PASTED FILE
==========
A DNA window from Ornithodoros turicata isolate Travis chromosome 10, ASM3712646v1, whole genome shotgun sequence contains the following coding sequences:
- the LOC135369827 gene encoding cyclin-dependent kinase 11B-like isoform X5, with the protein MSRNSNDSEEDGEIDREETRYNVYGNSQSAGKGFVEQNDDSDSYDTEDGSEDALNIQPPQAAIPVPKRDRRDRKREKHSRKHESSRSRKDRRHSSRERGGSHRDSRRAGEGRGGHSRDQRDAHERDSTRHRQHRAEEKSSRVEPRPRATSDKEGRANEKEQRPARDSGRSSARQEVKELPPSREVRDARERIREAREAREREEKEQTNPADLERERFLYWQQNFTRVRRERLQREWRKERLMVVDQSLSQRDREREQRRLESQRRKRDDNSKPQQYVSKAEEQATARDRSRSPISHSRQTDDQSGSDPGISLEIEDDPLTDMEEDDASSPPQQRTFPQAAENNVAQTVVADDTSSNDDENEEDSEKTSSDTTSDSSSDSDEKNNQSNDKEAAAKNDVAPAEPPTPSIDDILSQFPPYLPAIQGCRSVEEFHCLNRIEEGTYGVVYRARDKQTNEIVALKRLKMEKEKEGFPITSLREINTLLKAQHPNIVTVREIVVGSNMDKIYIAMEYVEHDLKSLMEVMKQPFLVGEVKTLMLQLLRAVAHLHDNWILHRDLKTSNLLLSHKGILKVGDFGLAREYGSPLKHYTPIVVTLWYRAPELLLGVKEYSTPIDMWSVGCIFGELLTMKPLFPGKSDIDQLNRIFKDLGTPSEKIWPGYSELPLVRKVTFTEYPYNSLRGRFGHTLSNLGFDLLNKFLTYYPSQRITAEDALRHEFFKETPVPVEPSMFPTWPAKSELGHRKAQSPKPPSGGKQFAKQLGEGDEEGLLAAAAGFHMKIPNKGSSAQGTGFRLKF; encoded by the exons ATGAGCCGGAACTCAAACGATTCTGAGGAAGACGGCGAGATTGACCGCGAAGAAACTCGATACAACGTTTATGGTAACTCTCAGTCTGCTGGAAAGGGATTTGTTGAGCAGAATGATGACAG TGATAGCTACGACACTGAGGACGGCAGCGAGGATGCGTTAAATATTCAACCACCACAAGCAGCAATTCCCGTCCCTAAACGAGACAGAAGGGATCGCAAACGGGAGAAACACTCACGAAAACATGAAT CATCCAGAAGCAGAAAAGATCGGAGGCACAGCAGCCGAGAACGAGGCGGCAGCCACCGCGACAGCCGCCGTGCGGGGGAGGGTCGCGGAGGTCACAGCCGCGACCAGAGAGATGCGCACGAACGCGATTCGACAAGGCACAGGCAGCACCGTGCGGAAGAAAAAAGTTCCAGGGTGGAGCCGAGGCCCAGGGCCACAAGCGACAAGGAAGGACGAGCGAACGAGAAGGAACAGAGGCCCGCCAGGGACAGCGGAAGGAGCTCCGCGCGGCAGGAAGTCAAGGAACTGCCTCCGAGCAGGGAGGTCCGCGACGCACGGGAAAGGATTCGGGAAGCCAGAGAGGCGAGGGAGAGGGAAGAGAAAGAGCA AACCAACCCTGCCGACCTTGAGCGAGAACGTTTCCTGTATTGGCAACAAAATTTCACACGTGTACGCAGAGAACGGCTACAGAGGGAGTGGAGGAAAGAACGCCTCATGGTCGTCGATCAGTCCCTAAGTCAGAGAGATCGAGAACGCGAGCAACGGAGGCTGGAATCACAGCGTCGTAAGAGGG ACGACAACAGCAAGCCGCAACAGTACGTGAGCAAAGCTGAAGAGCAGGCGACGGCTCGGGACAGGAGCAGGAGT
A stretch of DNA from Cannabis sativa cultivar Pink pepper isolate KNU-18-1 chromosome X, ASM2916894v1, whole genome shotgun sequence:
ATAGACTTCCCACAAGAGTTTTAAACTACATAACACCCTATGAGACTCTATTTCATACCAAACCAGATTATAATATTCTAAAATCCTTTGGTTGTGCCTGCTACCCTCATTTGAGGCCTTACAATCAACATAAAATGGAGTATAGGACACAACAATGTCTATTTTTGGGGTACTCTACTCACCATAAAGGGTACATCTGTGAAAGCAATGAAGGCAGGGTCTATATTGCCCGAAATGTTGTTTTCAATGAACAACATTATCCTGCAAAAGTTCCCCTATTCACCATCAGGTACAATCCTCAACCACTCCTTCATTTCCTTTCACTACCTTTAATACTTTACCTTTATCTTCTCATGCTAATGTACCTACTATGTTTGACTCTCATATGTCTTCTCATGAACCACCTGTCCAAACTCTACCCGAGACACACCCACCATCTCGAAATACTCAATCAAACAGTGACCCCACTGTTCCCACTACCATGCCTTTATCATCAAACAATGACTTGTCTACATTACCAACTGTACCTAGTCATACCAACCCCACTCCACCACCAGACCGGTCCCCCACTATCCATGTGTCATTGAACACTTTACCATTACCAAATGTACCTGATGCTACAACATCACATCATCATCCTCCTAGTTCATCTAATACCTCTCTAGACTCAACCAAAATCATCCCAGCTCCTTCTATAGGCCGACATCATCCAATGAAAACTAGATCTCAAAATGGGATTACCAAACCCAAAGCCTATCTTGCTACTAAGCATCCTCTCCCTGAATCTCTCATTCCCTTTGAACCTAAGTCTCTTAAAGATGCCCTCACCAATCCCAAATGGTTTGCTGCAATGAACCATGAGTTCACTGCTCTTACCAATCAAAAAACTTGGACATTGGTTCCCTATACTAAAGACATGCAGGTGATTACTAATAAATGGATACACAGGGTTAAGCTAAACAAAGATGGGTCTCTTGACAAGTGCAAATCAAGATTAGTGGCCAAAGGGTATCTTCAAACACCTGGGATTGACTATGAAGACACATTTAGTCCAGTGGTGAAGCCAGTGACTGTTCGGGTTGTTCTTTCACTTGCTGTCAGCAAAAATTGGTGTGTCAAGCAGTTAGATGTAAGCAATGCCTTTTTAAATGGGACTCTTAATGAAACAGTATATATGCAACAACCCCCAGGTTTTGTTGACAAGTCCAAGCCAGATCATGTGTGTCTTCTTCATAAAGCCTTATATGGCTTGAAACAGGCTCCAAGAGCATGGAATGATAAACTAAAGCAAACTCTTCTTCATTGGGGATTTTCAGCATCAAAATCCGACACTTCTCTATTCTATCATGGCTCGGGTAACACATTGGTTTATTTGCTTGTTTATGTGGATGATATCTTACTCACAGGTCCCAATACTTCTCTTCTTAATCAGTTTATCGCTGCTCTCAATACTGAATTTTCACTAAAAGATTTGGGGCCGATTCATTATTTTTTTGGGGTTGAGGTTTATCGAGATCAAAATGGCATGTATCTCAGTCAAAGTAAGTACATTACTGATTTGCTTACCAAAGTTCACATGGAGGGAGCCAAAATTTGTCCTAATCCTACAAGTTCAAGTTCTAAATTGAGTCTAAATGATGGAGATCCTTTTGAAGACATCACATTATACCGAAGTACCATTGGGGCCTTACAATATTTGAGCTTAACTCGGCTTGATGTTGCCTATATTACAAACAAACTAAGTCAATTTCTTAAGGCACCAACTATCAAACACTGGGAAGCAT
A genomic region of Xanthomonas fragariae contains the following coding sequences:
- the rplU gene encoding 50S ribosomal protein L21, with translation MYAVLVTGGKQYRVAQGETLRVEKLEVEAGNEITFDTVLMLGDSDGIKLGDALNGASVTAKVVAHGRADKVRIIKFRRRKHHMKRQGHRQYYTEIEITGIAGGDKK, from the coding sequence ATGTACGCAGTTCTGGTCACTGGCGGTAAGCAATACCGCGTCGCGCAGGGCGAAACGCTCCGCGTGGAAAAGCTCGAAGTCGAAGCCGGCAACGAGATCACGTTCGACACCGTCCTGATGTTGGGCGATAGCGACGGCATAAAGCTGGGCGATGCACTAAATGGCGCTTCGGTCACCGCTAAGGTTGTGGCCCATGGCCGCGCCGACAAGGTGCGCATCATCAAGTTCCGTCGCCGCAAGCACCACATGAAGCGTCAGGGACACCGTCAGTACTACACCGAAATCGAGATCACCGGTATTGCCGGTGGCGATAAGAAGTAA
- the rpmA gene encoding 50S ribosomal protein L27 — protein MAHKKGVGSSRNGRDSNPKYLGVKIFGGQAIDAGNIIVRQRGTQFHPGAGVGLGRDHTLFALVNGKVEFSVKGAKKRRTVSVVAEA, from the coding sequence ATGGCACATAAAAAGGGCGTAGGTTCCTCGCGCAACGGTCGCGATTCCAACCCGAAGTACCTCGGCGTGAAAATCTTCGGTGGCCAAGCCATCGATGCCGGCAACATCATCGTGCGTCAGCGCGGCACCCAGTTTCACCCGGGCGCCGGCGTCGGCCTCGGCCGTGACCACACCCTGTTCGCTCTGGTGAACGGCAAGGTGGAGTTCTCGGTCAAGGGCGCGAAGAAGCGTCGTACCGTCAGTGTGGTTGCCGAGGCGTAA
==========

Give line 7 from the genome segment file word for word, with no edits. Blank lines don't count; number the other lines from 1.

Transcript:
- the rpmA gene encoding 50S ribosomal protein L27 — protein MAHKKGVGSSRNGRDSNPKYLGVKIFGGQAIDAGNIIVRQRGTQFHPGAGVGLGRDHTLFALVNGKVEFSVKGAKKRRTVSVVAEA, from the coding sequence ATGGCACATAAAAAGGGCGTAGGTTCCTCGCGCAACGGTCGCGATTCCAACCCGAAGTACCTCGGCGTGAAAATCTTCGGTGGCCAAGCCATCGATGCCGGCAACATCATCGTGCGTCAGCGCGGCACCCAGTTTCACCCGGGCGCCGGCGTCGGCCTCGGCCGTGACCACACCCTGTTCGCTCTGGTGAACGGCAAGGTGGAGTTCTCGGTCAAGGGCGCGAAGAAGCGTCGTACCGTCAGTGTGGTTGCCGAGGCGTAA